Since 2002, daily Florida political news and commentary


UPDATE: Every morning we review and individually digest Florida political news articles, editorials and punditry. Our sister site, FLA Politics was selected by Campaigns & Elections as one of only ten state blogs in the nation
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Welcome To Florida Politics

Thanks for visiting. On a semi-daily basis we scan Florida's major daily newspapers for significant Florida political news and punditry. We also review the editorial pages and political columnists/pundits for Florida political commentary. The papers we review include: the Miami Herald, Sun-Sentinel, Palm Beach Post, Naples News, Sarasota Herald Tribune, St Pete Times, Tampa Tribune, Orlando Sentinel, the Daytona Beach News-Journal, Tallahassee Democrat, and, occasionally, the Florida Times Union; we also review the political news blogs associated with these newspapers.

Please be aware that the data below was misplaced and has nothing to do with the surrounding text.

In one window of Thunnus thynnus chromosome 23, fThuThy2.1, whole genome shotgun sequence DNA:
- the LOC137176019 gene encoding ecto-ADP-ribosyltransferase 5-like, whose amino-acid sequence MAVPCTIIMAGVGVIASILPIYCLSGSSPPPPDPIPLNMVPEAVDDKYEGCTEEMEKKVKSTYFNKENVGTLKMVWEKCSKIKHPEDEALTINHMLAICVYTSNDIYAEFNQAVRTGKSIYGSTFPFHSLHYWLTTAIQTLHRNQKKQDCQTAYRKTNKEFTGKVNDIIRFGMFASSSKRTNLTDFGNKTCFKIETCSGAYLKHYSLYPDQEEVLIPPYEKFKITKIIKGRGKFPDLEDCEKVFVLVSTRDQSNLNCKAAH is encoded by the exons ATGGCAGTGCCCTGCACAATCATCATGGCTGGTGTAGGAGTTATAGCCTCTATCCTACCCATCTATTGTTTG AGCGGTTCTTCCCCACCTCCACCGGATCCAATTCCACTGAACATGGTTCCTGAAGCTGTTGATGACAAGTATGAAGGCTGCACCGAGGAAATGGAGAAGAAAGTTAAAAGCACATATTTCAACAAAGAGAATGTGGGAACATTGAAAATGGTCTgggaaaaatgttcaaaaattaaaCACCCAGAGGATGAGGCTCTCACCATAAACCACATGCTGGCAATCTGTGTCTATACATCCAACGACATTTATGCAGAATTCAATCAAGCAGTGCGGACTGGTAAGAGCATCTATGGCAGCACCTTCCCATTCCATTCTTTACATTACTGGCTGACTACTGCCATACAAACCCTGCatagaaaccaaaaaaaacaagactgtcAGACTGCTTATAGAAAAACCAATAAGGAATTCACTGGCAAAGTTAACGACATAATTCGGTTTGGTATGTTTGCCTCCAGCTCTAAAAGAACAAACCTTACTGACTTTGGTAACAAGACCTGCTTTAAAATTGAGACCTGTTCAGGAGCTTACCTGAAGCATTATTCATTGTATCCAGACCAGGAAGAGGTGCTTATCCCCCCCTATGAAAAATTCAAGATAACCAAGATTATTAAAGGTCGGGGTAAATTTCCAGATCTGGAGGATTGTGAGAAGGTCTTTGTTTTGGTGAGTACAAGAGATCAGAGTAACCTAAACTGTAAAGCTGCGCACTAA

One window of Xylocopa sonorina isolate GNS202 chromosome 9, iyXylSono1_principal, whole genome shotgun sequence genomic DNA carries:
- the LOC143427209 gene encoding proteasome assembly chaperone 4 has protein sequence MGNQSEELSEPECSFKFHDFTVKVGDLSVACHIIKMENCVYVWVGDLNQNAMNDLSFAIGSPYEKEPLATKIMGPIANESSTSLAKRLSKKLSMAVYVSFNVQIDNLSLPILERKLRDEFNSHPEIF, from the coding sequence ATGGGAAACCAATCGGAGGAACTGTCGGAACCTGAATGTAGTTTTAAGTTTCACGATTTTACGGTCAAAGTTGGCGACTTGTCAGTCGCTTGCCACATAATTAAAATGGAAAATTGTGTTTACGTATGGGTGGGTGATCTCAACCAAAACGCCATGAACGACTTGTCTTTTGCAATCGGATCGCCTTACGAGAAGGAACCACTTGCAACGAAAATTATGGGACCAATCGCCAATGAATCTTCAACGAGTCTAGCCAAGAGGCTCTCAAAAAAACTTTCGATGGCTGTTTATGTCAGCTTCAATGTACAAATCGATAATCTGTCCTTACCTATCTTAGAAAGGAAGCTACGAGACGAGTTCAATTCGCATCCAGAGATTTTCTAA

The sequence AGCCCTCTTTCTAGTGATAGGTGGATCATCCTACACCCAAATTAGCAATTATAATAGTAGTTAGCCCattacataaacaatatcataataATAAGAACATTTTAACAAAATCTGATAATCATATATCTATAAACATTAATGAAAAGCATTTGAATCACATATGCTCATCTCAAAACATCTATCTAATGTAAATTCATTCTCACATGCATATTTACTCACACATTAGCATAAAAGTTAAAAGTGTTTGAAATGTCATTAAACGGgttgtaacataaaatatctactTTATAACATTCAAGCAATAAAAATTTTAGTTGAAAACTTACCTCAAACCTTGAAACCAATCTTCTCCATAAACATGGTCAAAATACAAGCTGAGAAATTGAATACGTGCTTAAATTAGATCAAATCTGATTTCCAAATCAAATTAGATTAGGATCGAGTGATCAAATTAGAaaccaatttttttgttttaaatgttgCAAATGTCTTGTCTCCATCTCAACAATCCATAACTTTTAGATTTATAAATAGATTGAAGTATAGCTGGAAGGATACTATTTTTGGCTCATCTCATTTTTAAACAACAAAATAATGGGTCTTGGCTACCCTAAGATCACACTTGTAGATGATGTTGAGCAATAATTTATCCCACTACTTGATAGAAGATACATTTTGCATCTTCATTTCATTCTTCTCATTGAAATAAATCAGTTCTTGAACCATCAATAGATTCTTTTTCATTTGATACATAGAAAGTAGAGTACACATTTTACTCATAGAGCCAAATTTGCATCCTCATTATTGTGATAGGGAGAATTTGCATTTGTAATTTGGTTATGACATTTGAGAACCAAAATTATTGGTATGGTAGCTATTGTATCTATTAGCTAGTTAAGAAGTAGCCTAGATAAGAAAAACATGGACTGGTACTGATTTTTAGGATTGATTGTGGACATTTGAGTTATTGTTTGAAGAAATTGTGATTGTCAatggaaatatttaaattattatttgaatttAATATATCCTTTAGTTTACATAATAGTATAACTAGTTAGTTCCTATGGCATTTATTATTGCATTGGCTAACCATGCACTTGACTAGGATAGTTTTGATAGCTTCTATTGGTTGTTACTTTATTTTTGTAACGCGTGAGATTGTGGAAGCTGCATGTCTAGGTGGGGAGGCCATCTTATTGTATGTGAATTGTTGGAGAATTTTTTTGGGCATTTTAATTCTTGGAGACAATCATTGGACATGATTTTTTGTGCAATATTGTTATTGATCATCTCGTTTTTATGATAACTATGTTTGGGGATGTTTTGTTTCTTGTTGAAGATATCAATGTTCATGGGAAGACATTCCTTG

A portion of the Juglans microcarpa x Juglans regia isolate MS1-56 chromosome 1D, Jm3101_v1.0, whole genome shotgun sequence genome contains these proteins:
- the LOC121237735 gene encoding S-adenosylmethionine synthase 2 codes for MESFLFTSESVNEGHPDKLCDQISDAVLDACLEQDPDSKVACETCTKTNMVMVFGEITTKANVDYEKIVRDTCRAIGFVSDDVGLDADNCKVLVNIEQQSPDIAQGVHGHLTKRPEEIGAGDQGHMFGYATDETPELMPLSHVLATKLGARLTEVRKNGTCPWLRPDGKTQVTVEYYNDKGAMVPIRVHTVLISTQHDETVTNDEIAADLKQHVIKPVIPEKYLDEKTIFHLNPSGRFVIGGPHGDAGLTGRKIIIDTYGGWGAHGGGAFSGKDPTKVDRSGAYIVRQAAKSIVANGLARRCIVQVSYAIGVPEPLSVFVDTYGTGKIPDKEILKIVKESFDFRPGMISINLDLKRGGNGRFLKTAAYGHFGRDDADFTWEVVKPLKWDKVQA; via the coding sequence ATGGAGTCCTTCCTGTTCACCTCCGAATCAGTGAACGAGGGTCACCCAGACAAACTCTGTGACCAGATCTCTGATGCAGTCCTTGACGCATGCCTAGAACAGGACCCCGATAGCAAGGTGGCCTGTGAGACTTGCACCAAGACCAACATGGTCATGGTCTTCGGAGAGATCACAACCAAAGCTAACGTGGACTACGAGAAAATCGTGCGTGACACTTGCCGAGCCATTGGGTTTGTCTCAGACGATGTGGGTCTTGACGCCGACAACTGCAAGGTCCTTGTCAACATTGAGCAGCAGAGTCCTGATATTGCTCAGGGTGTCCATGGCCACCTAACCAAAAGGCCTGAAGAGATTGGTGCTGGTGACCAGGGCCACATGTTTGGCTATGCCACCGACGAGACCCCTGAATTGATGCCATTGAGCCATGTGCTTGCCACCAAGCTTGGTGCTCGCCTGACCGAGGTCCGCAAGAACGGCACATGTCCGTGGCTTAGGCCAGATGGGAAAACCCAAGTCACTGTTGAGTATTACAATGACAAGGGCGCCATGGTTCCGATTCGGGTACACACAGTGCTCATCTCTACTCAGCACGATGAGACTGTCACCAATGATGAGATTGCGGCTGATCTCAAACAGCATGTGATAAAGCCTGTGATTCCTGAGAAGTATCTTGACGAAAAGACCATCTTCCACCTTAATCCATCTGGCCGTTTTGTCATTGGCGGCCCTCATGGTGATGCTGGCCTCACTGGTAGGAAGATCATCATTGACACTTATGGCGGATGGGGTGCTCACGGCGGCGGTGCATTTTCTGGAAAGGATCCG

For each story, column, article or editorial we deem significant, we post at least the headline and link to the piece; the linked headline always appears in quotes. We quote the headline for two reasons: first, to allow researchers looking for the cited piece to find it (if the link has expired) by searching for the original title/headline via a commercial research service. Second, quotation of the original headline permits readers to appreciate the spin from the original piece, as opposed to our spin.

Not that we don't provide spin; we do, and plenty of it. Our perspective appears in post headlines, the subtitles within the post (in bold), and the excerpts from the linked stories we select to quote; we also occasionally provide other links and commentary about certain stories. While our bias should be immediately apparent to any reader, we nevertheless attempt to link to every article, column or editorial about Florida politics in every major online Florida newspaper.


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The Blog for Thursday, August 06, 2009

Former RPOF House Speaker Ray Sansom's defense strategy

    "Former House Speaker Ray Sansom's lawyer sought to gut the indictment against him Wednesday, claiming the state can't prove Sansom knew a $6 million airport appropriation was a favor for a friend rather than a government priority." "Sansom lawyer: State can't prove intent".

    Hey Mel, it's your party